How to Stop Procrastinating 

Try these tips to become less stressed and more productive. 
by Sarah Ovaska-Few 
Published January 17, 2017

When a deadline looms, do organizing your desk and watching cat videos online suddenly seem more appealing than getting work done?

Most of us procrastinate from time to time. But experts say that there can be a real downside to letting procrastination have too big a role in your life: It can increase your stress levels and lead you to adopt maladjusted coping strategies. It can also leave you struggling to meet basic deadlines and can get you noticed—for the wrong reasons—pretty quickly.

“The cost of our procrastination is always our happiness and our well-being,” said Tim Pychyl, Ph.D., a psychologist who heads the Procrastination Research Group at Carleton University in Ottawa, Canada.
 
People procrastinate not because they’re overwhelmed with work, but because they harbor negative feelings toward whatever task is in front of them, he said. Feelings of guilt and shame often emerge as well, said Pychyl, who also wrote Solving the Procrastination Puzzle: A Concise Guide to Strategies for Change.
 
Psychologists and CPAs offer the following tips on how to combat procrastination:

Dive in right away. The accounting profession works well for people who are organized and able to handle complex projects, said Beth Knipscheer, a CPA and assurance senior manager who works at JPMS Cox in Little Rock, Ark.
 
“In public accounting, you work with so many deadlines that eventually you figure out you’re doing yourself more harm than good if you put things off,” she said.
 
When Knipscheer embarks on a project, she estimates how much time it should take and generally starts doing work right away. That allows her to chip away at the tasks incrementally instead of leaving it all to the last minute.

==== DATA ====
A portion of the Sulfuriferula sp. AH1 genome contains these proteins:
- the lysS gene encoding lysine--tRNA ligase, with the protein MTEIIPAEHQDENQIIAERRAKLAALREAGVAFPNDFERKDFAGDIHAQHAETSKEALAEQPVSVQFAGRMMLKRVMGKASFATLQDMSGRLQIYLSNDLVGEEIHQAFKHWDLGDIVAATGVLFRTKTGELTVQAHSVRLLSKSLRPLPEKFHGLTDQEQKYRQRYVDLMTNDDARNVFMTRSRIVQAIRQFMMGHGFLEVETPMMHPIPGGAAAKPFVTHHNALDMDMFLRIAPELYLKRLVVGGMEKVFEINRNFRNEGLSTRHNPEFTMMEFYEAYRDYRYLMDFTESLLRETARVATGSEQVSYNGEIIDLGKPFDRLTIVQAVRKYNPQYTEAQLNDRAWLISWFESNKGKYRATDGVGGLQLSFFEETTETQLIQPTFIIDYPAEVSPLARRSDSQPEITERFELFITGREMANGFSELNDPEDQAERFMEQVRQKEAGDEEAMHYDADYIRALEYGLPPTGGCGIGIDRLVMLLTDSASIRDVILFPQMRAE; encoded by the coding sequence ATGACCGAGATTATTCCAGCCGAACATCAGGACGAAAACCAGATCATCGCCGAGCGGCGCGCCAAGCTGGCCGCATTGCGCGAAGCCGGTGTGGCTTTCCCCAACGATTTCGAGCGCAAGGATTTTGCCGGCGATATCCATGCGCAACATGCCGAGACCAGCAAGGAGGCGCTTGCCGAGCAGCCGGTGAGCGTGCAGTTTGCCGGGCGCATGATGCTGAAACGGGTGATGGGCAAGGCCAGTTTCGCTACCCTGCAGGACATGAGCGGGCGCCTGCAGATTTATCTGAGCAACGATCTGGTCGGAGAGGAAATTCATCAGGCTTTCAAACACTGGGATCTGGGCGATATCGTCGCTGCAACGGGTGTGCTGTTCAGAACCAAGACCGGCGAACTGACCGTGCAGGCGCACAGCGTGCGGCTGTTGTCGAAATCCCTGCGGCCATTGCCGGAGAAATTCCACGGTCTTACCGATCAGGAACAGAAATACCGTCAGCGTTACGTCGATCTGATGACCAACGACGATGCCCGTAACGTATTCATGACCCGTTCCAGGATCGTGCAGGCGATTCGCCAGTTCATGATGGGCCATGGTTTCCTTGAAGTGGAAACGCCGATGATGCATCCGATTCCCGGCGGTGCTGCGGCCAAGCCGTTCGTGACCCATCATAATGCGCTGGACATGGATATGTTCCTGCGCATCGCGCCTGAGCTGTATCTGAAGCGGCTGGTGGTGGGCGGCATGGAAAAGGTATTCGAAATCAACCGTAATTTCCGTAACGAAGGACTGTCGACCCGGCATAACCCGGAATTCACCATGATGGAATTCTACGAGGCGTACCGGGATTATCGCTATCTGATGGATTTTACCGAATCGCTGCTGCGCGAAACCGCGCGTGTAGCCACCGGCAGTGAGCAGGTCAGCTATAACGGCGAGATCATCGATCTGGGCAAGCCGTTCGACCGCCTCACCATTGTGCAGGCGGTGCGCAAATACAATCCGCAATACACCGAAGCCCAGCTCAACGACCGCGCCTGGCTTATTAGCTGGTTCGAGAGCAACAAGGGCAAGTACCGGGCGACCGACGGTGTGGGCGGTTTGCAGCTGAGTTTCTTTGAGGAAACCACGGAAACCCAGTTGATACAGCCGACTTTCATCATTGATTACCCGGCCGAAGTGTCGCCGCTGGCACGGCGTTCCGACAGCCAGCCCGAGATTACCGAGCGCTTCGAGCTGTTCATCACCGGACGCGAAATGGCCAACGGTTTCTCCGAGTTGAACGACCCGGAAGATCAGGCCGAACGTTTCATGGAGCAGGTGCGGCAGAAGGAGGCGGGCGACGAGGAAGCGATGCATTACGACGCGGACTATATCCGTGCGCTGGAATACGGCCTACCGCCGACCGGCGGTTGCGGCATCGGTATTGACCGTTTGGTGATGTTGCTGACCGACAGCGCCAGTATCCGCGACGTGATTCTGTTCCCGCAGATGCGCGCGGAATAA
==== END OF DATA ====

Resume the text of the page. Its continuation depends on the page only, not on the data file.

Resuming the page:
“It’s probably a bit easier to do work on the front end,” Knipscheer said. “My life is a lot better if I do it this way.”
 
Break tasks into steps. When you face a new task or project, focus on the next step you can take. Otherwise you can become overwhelmed by the entirety of the task or give in to distraction, Pychyl said.
 
For example, when Pychyl is asked to write a letter of reference for a student—not a task he particularly relishes—he approaches it by first committing in his mind to opening the email from the student to see what’s being asked of him. He then focuses on the question, “What’s the next action I can take?” and he  then takes the action, which in this case would be opening a file to write the letter. Before long, Pychyl said, he becomes more interested in the task and finds enough motivation to finish it without delay.
 
Stop making excuses. Some people justify their procrastination by claiming they do better work when a deadline is imminent, but that strategy often leaves them without enough time to do a thorough job, said Joseph Ferrari, Ph.D., a psychologist who has researched the causes and consequences of procrastination since the late 1980s and wrote Still Procrastinating: The No-Regrets Guide to Getting It Done

Others blame their procrastination on time management issues, but, as Ferrari noted, this is typically just an excuse. “You can’t manage time, you manage yourself and how you deal with the time,” he said.

Figure out a system that works. Mike Sapperstein, CPA, CGMA, a senior associate for Rosen, Sapperstein and Friedlander in Maryland, admits to falling victim to procrastination from time to time.
 
But he’s found that developing his own task management system has reined in the temptation to waste time. Now, Sapperstein uses an Excel template his firm developed to track projects, adding his own modifications to include additional information about deadlines and tasks. He then segments his tasks, and assigns time slots to each one in his calendar to ensure he’ll be able to get everything done without having to rush at the last minute.
 
“I’ll actually schedule out my days for each task,” he said. “I’ve found it has helped me stay on track.”

Sapperstein also likes to come into the office early, at 6 a.m., before most of his colleagues have arrived. He’s found that he can concentrate and get large chunks of work done then, without the distractions that can come with a busy office.
 
Sarah Ovaska-Few is a freelance writer based in North Carolina. To comment on this article, email associate editor Courtney Vien.

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